Work has continued all over the railway so I can only show you some, you will have to come to see what else has been done!

  

At the reverse curves at milepost 14, work has continued in spite of the weather - as I have said many times before, we should be relaying in nice warm, sunny weather, not in the mist and cold!  At least so far there has only been a little snow as seen in A and B.  But sometimes driving down the hill into Levisham it has been difficult to see where the railway is with the mist and clouds.  Photo A shows Martyn where the track should be to Bryan’s pegs with one seen painted yellow in the ditch recut as part of the overall maintenance we carry out.  This is an original cess drain that Peter has recut and you can see the water  flowing southwards.  What you can’t see is that it only goes a short way before entering a stone culvert under the formation and discharging into the Beck on the West side.  According to our records compiled by the North Eastern Railway in, I think, 1908 this culvert is like many of the others under the tracks being built with two stone sidewalls and a stone slab for the roof.  It is shown as 1ft 2 inches wide and 2ft high, will let you work out what it is in metric [36cm wide, 61cm high - Ed]!  We need to keep the track formation well drained and as you can see in C, there are many sources of water trying to get onto the track, here successfully intercepted and channelled into the cess ditch.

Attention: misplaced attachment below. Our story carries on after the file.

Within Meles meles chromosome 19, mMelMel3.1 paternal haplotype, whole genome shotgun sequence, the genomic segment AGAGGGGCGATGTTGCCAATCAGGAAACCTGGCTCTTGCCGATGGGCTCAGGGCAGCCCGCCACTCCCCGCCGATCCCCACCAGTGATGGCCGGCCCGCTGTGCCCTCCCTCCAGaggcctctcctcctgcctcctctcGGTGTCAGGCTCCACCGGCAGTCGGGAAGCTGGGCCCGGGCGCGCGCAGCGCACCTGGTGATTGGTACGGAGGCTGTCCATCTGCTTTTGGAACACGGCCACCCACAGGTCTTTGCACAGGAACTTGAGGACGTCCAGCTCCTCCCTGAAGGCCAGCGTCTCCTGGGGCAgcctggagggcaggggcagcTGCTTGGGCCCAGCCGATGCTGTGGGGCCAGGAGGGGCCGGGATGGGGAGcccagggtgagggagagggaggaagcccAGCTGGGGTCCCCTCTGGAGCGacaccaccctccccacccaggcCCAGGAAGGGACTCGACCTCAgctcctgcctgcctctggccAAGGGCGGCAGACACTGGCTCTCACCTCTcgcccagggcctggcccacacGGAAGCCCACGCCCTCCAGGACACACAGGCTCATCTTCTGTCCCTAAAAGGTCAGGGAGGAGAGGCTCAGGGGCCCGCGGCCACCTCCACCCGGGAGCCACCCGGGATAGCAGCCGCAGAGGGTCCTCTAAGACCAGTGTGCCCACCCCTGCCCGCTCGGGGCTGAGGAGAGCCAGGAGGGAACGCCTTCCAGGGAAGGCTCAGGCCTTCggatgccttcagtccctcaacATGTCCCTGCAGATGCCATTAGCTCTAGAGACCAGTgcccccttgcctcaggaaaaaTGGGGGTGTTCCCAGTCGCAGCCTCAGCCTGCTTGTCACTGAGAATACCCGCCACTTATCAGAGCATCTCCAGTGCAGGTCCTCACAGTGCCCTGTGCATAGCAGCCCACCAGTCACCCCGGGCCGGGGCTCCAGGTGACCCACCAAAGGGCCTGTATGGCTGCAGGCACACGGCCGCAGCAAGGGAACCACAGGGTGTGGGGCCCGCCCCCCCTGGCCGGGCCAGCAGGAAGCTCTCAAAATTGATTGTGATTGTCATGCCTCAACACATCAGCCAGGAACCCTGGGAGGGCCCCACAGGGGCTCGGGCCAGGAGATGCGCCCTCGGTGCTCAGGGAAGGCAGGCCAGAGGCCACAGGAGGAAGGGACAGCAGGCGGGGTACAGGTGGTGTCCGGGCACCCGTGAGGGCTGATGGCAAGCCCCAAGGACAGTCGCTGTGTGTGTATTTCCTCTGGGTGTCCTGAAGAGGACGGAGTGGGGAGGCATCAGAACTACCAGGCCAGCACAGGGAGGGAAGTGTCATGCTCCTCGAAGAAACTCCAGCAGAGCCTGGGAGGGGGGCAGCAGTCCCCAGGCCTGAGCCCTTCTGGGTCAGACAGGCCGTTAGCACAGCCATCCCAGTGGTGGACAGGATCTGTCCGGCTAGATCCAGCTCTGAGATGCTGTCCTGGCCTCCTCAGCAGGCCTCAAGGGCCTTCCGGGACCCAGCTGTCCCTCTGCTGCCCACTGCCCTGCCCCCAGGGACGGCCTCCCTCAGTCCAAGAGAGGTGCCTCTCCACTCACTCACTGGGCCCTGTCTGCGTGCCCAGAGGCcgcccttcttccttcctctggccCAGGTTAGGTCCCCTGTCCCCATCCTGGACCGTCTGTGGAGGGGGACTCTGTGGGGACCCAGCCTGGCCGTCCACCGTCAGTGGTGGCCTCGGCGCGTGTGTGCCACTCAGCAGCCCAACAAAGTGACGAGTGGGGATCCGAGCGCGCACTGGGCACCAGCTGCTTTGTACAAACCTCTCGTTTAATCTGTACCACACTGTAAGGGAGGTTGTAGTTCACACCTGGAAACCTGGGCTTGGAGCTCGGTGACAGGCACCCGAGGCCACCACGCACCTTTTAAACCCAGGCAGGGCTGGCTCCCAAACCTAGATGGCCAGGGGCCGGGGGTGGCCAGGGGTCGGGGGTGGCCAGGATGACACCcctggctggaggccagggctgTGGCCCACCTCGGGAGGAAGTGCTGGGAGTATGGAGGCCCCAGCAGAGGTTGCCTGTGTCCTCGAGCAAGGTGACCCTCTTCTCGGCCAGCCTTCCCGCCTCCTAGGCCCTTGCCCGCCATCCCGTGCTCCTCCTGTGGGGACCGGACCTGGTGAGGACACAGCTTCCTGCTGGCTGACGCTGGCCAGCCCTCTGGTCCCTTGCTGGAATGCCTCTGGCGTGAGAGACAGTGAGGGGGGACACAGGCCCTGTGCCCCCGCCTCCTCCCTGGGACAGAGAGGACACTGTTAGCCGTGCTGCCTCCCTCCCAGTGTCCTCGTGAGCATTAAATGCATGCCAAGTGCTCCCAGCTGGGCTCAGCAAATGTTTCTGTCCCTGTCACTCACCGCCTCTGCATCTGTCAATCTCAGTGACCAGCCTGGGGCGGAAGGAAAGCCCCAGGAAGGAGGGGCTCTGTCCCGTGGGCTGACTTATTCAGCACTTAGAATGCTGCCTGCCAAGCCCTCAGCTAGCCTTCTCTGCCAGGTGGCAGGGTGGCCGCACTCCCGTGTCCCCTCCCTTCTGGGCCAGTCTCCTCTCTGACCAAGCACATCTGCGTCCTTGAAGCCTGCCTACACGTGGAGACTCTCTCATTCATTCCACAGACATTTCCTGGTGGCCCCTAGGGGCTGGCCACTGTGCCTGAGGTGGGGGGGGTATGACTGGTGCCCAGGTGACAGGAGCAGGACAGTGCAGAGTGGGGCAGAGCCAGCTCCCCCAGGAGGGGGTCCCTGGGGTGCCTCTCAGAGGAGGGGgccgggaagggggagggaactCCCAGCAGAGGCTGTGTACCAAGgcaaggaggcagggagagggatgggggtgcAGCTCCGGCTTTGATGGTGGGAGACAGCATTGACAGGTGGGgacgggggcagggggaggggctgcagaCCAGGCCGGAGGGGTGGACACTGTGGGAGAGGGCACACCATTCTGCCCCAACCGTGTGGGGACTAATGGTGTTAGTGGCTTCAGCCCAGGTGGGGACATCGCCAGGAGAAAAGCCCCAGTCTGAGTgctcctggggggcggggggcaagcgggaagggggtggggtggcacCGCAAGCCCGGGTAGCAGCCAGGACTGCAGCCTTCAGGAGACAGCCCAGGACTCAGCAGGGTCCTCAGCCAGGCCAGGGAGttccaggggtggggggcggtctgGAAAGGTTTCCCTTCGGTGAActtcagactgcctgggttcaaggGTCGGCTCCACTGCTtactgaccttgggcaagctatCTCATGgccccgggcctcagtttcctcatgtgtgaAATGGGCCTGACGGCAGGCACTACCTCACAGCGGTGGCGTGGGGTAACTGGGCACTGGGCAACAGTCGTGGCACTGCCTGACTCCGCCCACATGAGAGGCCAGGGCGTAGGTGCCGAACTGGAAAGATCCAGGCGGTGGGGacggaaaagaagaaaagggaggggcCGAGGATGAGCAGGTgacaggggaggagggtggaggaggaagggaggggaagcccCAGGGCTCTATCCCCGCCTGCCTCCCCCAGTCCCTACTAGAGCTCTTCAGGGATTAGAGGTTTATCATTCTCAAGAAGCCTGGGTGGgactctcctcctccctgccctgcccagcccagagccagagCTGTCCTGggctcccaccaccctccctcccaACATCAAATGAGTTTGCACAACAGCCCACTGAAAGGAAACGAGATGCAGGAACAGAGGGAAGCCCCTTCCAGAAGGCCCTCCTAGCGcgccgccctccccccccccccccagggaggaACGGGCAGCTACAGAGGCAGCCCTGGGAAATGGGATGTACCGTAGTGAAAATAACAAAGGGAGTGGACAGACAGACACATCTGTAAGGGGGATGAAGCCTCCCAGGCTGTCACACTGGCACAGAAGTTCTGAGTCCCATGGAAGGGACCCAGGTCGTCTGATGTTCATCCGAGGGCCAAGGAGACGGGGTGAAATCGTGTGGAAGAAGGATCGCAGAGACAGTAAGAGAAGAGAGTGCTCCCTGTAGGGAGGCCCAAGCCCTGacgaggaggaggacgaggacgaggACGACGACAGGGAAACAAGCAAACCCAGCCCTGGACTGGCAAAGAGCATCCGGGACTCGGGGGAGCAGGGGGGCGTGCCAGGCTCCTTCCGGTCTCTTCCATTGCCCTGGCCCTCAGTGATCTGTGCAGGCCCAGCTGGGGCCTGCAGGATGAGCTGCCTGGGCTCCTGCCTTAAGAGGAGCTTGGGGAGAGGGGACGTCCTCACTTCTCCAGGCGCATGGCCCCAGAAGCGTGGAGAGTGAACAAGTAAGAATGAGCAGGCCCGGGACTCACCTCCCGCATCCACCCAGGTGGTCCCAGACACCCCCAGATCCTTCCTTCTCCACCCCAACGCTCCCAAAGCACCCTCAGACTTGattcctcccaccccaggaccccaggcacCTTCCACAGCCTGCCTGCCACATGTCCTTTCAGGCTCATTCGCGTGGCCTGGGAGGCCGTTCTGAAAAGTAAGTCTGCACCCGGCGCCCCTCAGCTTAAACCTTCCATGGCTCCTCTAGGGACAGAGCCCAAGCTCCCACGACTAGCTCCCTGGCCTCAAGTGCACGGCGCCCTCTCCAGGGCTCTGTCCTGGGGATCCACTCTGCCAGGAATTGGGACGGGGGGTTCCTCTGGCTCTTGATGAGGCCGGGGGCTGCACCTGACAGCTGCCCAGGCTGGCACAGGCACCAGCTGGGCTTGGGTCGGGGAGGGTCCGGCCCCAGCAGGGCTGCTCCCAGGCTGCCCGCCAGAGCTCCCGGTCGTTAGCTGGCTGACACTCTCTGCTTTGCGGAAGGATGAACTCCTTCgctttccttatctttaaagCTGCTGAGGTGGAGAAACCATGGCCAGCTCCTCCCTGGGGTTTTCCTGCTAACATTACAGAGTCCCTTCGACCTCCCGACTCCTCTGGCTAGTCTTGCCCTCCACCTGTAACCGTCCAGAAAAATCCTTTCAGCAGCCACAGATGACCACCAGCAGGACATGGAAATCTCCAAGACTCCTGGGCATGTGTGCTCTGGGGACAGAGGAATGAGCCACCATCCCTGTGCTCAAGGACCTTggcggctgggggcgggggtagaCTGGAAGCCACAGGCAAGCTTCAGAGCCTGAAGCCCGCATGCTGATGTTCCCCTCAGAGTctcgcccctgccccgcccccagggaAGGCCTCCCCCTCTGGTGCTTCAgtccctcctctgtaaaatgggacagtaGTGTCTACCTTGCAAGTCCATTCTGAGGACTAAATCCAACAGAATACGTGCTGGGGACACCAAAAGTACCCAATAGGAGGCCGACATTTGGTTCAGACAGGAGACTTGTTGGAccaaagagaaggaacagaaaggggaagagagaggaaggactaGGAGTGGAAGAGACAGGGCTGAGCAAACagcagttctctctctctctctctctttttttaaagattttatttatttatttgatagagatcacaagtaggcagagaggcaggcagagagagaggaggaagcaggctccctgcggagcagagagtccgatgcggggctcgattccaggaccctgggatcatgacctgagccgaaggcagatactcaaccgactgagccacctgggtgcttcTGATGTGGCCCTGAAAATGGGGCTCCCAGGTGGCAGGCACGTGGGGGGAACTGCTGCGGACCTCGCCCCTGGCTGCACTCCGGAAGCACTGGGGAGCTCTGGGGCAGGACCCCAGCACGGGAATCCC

As you will know, the railway was originally double track, well at least after the 1840’s when George Stephenson’s original single line stagecoach railway was widened.  Not being there when they doubled it, I cannot say exactly where the single link formation was and where the extra bits were added on.  The valley around the present 14 milepost has Pickering Beck on the West side of the line with the formation being held up with a stone retaining wall, which has some parts fallen down.  The bed of the river is paved with large stone blocks which are just about all still there and I for one am not venturing into the water at this time of year to check!  Perhaps in the nice warm summer, or could always try to persuade the Wombles from Levisham station to do it, but don’t tell them just yet, it can be a pleasant surprise!

 

The track relaying is now well into the first right hand curve as seen in photo D where the rail end gaps are clamped.  When the relay is completed, we will use the tamper to adjust the track to its final position and this can close up the gaps.  When in its final correct position, these gaps will be drilled and fishplated.  In photo E the regraded double track formation is seen and no we are not putting double track back!  Having an access road alongside the track is very helpful for maintenance and fire patrols in the summer but also more importantly for emergency access, which hopefully we will never have to use.  Just in case you think otherwise, no we are not having a sideways step in the rails!

 

That’s all for now, back to the bridge designing and estimating!

 

Regards

Nigel Trotter